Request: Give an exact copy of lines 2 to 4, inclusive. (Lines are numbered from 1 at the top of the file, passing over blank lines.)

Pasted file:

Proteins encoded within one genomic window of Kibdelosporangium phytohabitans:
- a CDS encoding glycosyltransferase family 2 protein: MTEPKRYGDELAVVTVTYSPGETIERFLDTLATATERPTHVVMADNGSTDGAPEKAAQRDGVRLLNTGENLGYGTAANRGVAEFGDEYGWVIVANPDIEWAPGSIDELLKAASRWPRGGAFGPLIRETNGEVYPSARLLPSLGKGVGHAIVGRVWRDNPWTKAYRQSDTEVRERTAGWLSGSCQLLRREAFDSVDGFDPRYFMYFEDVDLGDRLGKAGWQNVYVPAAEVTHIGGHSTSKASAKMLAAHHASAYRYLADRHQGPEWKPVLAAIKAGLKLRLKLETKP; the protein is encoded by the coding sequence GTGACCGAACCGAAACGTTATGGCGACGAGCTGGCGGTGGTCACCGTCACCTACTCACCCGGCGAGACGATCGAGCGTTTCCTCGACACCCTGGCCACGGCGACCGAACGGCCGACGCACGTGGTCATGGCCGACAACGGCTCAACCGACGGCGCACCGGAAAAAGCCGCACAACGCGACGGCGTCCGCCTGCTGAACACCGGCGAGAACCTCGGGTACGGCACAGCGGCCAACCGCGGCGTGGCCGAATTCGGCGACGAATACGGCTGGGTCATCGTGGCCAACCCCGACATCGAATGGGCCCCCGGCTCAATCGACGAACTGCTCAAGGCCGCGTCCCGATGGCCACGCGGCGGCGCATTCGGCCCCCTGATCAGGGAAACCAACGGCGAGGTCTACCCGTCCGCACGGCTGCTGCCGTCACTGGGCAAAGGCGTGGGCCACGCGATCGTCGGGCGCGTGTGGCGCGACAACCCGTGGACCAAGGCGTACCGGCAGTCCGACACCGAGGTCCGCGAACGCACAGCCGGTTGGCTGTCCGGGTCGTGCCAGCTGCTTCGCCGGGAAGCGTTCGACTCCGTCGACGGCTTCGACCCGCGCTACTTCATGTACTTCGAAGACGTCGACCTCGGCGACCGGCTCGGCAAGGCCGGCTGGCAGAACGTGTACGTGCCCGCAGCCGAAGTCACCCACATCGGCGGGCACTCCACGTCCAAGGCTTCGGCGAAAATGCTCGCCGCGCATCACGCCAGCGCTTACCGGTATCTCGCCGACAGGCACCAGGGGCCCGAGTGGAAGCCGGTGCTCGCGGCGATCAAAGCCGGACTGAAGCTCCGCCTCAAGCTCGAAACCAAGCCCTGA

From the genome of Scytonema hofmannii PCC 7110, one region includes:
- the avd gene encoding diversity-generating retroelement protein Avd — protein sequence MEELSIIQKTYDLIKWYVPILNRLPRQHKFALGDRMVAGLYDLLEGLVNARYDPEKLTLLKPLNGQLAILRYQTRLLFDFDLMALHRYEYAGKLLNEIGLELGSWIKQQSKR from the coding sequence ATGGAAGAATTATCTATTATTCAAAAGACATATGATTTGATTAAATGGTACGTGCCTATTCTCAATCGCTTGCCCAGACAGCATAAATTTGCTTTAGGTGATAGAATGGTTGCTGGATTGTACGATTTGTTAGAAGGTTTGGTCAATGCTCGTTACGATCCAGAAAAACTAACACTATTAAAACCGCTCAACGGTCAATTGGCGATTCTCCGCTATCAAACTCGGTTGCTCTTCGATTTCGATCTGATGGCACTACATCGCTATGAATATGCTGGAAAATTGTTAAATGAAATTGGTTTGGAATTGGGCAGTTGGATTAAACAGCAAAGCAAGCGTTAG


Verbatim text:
- a CDS encoding glycosyltransferase family 2 protein: MTEPKRYGDELAVVTVTYSPGETIERFLDTLATATERPTHVVMADNGSTDGAPEKAAQRDGVRLLNTGENLGYGTAANRGVAEFGDEYGWVIVANPDIEWAPGSIDELLKAASRWPRGGAFGPLIRETNGEVYPSARLLPSLGKGVGHAIVGRVWRDNPWTKAYRQSDTEVRERTAGWLSGSCQLLRREAFDSVDGFDPRYFMYFEDVDLGDRLGKAGWQNVYVPAAEVTHIGGHSTSKASAKMLAAHHASAYRYLADRHQGPEWKPVLAAIKAGLKLRLKLETKP; the protein is encoded by the coding sequence GTGACCGAACCGAAACGTTATGGCGACGAGCTGGCGGTGGTCACCGTCACCTACTCACCCGGCGAGACGATCGAGCGTTTCCTCGACACCCTGGCCACGGCGACCGAACGGCCGACGCACGTGGTCATGGCCGACAACGGCTCAACCGACGGCGCACCGGAAAAAGCCGCACAACGCGACGGCGTCCGCCTGCTGAACACCGGCGAGAACCTCGGGTACGGCACAGCGGCCAACCGCGGCGTGGCCGAATTCGGCGACGAATACGGCTGGGTCATCGTGGCCAACCCCGACATCGAATGGGCCCCCGGCTCAATCGACGAACTGCTCAAGGCCGCGTCCCGATGGCCACGCGGCGGCGCATTCGGCCCCCTGATCAGGGAAACCAACGGCGAGGTCTACCCGTCCGCACGGCTGCTGCCGTCACTGGGCAAAGGCGTGGGCCACGCGATCGTCGGGCGCGTGTGGCGCGACAACCCGTGGACCAAGGCGTACCGGCAGTCCGACACCGAGGTCCGCGAACGCACAGCCGGTTGGCTGTCCGGGTCGTGCCAGCTGCTTCGCCGGGAAGCGTTCGACTCCGTCGACGGCTTCGACCCGCGCTACTTCATGTACTTCGAAGACGTCGACCTCGGCGACCGGCTCGGCAAGGCCGGCTGGCAGAACGTGTACGTGCCCGCAGCCGAAGTCACCCACATCGGCGGGCACTCCACGTCCAAGGCTTCGGCGAAAATGCTCGCCGCGCATCACGCCAGCGCTTACCGGTATCTCGCCGACAGGCACCAGGGGCCCGAGTGGAAGCCGGTGCTCGCGGCGATCAAAGCCGGACTGAAGCTCCGCCTCAAGCTCGAAACCAAGCCCTGA

From the genome of Scytonema hofmannii PCC 7110, one region includes:
- the avd gene encoding diversity-generating retroelement protein Avd — protein sequence MEELSIIQKTYDLIKWYVPILNRLPRQHKFALGDRMVAGLYDLLEGLVNARYDPEKLTLLKPLNGQLAILRYQTRLLFDFDLMALHRYEYAGKLLNEIGLELGSWIKQQSKR from the coding sequence ATGGAAGAATTATCTATTATTCAAAAGACATATGATTTGATTAAATGGTACGTGCCTATTCTCAATCGCTTGCCCAGACAGCATAAATTTGCTTTAGGTGATAGAATGGTTGCTGGATTGTACGATTTGTTAGAAGGTTTGGTCAATGCTCGTTACGATCCAGAAAAACTAACACTATTAAAACCGCTCAACGGTCAATTGGCGATTCTCCGCTATCAAACTCGGTTGCTCTTCGATTTCGATCTGATGGCACTACATCGCTATGAATATGCTGGAAAATTGTTAAATGAAATTGGTTTGGAATTGGGCAGTTGGATTAAACAGCAAAGCAAGCGTTAG